Earlier this year, Hour One debuted its technology for creating fully digital, photorealistic, AI-powered clones for the purposes of content creation, but this week the company is showing another practical use case: in-office digital receptionists.
Hour One published the above video showing how the AI clones would work in an environment, but PetaPixel asked the company to show the clones a bit more head-on, as the only videos shared thus far have either been off-angle or obscured by digital graphics. While the company was unable to supply a video showing either of the two AI avatars offered in their digital receptionist package, Hour One did its best to give a closer look at what footage they had created:
Below is a still image of one of the avatars:
These AI receptionists are being offered through WinTech, a privately-held company that is using them as part of its ALICE Receptionist visitor management technology. The self-service terminals that WinTech has developed in the past have been used for 10 years, but the addition of AI avatars adds a new interactive “human-like” element to the automated process. These AI avatars can be used to help businesses that wish to reduce contact among customers inside businesses or buildings.
At launch, two avatars are available with the ALICE Receptionist system and can greet and check-in guests, verify face mask coverings and body temperature levels, and collect health surveys as well as print visitor badges. It is likely that only two avatars are offered at this point because making new ones is more labor-intensive than other deep-fake-like processes. But basically, the AI mixed with the WinTech product is capable of completely replacing a human at the initial point of contact.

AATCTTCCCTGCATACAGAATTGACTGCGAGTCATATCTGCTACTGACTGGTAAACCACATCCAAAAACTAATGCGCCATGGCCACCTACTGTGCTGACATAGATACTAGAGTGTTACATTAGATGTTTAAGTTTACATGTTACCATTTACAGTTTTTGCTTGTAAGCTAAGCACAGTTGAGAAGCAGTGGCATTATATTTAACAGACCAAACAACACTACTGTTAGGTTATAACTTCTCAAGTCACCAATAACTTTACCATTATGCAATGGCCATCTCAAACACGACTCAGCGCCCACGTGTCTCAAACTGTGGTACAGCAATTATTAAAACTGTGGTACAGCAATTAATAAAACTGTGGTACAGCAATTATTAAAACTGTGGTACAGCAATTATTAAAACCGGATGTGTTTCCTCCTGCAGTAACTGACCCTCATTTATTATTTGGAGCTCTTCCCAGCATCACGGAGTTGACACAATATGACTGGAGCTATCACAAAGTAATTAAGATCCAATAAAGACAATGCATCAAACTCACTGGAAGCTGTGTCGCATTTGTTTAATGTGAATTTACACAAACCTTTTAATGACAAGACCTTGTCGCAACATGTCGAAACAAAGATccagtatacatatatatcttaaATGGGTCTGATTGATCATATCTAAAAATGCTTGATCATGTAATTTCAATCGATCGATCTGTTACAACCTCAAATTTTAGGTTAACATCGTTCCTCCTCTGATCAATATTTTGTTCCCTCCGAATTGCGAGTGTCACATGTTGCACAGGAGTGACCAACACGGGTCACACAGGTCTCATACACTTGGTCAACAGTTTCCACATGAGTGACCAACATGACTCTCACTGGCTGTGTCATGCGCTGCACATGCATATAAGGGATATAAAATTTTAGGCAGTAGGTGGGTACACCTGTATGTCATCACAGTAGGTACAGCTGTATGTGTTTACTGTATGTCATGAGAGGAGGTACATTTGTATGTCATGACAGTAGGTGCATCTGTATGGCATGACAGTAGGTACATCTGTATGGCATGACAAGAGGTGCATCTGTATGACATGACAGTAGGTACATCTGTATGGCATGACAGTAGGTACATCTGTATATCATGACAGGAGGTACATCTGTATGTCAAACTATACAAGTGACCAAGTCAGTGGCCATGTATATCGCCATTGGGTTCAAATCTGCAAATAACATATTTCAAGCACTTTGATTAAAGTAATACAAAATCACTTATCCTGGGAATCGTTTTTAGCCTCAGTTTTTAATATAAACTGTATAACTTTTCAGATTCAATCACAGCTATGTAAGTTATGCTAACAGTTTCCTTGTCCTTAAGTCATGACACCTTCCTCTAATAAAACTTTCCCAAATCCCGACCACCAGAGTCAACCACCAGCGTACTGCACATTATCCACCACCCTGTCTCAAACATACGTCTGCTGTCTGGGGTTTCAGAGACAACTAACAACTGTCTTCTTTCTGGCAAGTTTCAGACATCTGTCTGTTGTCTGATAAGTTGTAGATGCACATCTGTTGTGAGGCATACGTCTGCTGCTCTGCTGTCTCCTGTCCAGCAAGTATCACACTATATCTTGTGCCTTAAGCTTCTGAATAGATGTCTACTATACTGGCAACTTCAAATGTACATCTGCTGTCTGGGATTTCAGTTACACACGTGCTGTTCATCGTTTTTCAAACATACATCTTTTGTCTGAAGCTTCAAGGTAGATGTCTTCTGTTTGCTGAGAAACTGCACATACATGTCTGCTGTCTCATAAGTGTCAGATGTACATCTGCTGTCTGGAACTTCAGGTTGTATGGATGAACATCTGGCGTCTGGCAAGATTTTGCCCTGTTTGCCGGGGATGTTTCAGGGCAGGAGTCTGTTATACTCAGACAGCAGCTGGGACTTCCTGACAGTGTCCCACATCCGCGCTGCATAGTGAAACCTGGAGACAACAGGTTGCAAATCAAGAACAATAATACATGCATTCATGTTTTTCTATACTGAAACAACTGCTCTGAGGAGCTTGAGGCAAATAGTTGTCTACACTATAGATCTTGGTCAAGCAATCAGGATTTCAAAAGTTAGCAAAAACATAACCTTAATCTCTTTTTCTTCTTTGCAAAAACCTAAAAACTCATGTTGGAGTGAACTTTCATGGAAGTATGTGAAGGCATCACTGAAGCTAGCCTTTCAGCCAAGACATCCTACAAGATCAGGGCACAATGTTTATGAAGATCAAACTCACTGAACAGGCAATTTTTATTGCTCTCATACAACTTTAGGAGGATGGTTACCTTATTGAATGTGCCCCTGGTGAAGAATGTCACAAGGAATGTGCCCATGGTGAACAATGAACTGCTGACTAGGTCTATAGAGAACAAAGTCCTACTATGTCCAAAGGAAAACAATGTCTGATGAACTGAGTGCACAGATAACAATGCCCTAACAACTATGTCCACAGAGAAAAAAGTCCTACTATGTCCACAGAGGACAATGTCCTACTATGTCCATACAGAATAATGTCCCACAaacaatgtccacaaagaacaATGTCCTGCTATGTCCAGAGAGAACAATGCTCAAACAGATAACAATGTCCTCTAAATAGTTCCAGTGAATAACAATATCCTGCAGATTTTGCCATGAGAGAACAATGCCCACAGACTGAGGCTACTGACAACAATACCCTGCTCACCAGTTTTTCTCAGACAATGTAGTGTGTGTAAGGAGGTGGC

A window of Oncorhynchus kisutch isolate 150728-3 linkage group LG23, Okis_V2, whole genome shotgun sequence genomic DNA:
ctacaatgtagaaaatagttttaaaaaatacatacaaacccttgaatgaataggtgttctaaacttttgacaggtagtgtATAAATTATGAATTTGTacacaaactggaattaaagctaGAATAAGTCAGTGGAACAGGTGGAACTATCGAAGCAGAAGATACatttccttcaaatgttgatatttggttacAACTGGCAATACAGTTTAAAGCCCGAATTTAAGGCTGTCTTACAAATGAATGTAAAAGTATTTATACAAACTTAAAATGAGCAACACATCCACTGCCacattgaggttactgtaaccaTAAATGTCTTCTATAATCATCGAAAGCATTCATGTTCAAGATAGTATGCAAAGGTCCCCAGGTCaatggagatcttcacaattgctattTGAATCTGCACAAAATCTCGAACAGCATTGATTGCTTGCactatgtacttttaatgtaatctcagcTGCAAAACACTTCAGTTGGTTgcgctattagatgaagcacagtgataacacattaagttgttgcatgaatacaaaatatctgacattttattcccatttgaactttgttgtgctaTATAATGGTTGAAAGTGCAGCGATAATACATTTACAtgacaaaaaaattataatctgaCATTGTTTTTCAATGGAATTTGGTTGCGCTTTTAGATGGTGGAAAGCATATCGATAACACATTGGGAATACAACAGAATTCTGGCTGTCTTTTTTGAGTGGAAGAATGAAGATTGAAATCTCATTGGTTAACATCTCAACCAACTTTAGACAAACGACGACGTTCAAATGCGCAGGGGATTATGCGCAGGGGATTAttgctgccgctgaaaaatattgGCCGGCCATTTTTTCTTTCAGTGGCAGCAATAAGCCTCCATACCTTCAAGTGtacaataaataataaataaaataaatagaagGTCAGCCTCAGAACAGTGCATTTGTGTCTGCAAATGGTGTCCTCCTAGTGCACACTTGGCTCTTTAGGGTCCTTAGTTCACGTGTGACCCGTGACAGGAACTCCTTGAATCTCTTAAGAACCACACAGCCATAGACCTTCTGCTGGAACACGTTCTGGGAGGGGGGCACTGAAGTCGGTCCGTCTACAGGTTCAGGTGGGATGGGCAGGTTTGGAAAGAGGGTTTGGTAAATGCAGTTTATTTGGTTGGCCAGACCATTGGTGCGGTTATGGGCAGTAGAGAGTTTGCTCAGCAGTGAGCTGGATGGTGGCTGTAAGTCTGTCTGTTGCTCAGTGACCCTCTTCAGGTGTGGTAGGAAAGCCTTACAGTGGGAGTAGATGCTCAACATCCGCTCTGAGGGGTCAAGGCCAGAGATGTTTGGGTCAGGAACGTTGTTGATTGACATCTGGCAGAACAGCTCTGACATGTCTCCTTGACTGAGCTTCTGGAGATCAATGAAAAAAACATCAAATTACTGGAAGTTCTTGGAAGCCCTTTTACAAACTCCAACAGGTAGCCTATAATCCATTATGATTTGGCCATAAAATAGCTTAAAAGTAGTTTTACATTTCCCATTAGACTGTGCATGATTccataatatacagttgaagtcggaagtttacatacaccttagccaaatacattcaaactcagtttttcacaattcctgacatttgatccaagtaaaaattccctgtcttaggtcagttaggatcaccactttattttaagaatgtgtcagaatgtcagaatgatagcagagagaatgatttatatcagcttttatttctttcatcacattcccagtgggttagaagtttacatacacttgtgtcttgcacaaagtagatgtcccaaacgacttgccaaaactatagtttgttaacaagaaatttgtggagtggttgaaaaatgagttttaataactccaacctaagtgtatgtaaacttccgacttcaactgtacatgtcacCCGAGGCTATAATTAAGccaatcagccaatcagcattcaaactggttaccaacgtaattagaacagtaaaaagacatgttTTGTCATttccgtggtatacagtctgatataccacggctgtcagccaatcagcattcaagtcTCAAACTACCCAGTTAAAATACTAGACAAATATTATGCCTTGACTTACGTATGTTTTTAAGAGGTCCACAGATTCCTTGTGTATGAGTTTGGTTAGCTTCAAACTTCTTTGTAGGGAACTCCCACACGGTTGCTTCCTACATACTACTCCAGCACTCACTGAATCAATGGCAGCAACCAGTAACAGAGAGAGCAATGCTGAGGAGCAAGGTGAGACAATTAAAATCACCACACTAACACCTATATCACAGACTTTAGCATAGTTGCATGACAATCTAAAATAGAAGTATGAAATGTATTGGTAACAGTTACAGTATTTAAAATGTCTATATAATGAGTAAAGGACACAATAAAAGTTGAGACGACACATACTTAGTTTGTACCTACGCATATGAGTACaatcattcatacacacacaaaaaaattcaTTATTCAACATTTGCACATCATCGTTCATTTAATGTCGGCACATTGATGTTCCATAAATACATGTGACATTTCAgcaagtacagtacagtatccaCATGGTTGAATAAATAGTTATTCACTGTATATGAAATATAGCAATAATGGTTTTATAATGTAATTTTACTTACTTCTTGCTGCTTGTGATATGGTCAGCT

That said, replacing humans might not actually be how the technology rolls out at first. From materials found on the ALICE Receptionist website, the first to use the AI human clones is most likely those who already have WinTech kiosks who want to add to their functionality. And despite the fact they aren’t real people, adding an AI clone to an automated process may make it seem more “personable.”
So while the Hour One technology looked interesting for content creators, this implementation of the technology gives a better idea of how the AI company sees its photo-realistic AI clones expanding out into the world today.
Hour One’s initial technology demo announced in mid-February made it look like the technology was still a ways off from becoming commercialized. However, with its integration into ALICE Receptionist, the company is very clearly indicating that its AI tech is not only ready for market right now, but has plenty of room to grow.